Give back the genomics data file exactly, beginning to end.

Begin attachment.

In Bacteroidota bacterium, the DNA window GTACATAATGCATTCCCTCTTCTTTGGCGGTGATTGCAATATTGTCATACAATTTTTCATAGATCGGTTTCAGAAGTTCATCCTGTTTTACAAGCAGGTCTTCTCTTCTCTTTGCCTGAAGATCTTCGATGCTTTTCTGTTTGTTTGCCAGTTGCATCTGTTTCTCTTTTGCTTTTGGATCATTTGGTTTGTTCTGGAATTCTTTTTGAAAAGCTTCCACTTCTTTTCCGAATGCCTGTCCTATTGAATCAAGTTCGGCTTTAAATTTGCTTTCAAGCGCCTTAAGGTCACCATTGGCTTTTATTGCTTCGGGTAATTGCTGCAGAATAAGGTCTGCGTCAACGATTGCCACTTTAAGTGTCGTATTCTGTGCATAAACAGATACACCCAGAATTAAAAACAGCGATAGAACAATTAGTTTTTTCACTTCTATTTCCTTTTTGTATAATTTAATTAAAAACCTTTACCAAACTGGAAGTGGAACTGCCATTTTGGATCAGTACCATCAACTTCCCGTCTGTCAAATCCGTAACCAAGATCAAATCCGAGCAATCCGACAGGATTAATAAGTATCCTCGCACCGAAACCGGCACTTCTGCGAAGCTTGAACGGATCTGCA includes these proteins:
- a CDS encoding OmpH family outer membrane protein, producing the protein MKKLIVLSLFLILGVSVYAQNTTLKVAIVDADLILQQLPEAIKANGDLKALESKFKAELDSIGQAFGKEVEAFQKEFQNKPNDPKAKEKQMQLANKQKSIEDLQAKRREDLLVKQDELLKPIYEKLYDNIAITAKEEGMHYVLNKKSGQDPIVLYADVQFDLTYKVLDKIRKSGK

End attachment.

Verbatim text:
In Bacteroidota bacterium, the DNA window GTACATAATGCATTCCCTCTTCTTTGGCGGTGATTGCAATATTGTCATACAATTTTTCATAGATCGGTTTCAGAAGTTCATCCTGTTTTACAAGCAGGTCTTCTCTTCTCTTTGCCTGAAGATCTTCGATGCTTTTCTGTTTGTTTGCCAGTTGCATCTGTTTCTCTTTTGCTTTTGGATCATTTGGTTTGTTCTGGAATTCTTTTTGAAAAGCTTCCACTTCTTTTCCGAATGCCTGTCCTATTGAATCAAGTTCGGCTTTAAATTTGCTTTCAAGCGCCTTAAGGTCACCATTGGCTTTTATTGCTTCGGGTAATTGCTGCAGAATAAGGTCTGCGTCAACGATTGCCACTTTAAGTGTCGTATTCTGTGCATAAACAGATACACCCAGAATTAAAAACAGCGATAGAACAATTAGTTTTTTCACTTCTATTTCCTTTTTGTATAATTTAATTAAAAACCTTTACCAAACTGGAAGTGGAACTGCCATTTTGGATCAGTACCATCAACTTCCCGTCTGTCAAATCCGTAACCAAGATCAAATCCGAGCAATCCGACAGGATTAATAAGTATCCTCGCACCGAAACCGGCACTTCTGCGAAGCTTGAACGGATCTGCA includes these proteins:
- a CDS encoding OmpH family outer membrane protein, producing the protein MKKLIVLSLFLILGVSVYAQNTTLKVAIVDADLILQQLPEAIKANGDLKALESKFKAELDSIGQAFGKEVEAFQKEFQNKPNDPKAKEKQMQLANKQKSIEDLQAKRREDLLVKQDELLKPIYEKLYDNIAITAKEEGMHYVLNKKSGQDPIVLYADVQFDLTYKVLDKIRKSGK